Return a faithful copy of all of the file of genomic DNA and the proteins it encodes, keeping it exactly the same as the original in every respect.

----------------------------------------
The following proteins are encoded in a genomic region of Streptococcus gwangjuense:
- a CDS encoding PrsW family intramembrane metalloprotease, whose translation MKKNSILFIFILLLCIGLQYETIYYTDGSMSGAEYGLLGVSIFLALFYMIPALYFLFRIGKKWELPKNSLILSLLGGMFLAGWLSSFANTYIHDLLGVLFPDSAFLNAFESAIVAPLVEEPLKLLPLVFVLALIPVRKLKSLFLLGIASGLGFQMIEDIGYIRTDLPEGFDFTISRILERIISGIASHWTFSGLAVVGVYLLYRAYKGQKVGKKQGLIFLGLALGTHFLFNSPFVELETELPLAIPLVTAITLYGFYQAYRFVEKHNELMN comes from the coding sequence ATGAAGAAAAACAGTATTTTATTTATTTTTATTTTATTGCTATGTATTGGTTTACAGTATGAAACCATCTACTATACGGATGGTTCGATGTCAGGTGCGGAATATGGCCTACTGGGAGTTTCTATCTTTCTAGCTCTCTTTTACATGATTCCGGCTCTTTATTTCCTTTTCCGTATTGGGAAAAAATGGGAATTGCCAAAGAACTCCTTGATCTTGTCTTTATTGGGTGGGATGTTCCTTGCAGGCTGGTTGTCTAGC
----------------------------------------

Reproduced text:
The following proteins are encoded in a genomic region of Streptococcus gwangjuense:
- a CDS encoding PrsW family intramembrane metalloprotease, whose translation MKKNSILFIFILLLCIGLQYETIYYTDGSMSGAEYGLLGVSIFLALFYMIPALYFLFRIGKKWELPKNSLILSLLGGMFLAGWLSSFANTYIHDLLGVLFPDSAFLNAFESAIVAPLVEEPLKLLPLVFVLALIPVRKLKSLFLLGIASGLGFQMIEDIGYIRTDLPEGFDFTISRILERIISGIASHWTFSGLAVVGVYLLYRAYKGQKVGKKQGLIFLGLALGTHFLFNSPFVELETELPLAIPLVTAITLYGFYQAYRFVEKHNELMN comes from the coding sequence ATGAAGAAAAACAGTATTTTATTTATTTTTATTTTATTGCTATGTATTGGTTTACAGTATGAAACCATCTACTATACGGATGGTTCGATGTCAGGTGCGGAATATGGCCTACTGGGAGTTTCTATCTTTCTAGCTCTCTTTTACATGATTCCGGCTCTTTATTTCCTTTTCCGTATTGGGAAAAAATGGGAATTGCCAAAGAACTCCTTGATCTTGTCTTTATTGGGTGGGATGTTCCTTGCAGGCTGGTTGTCTAGC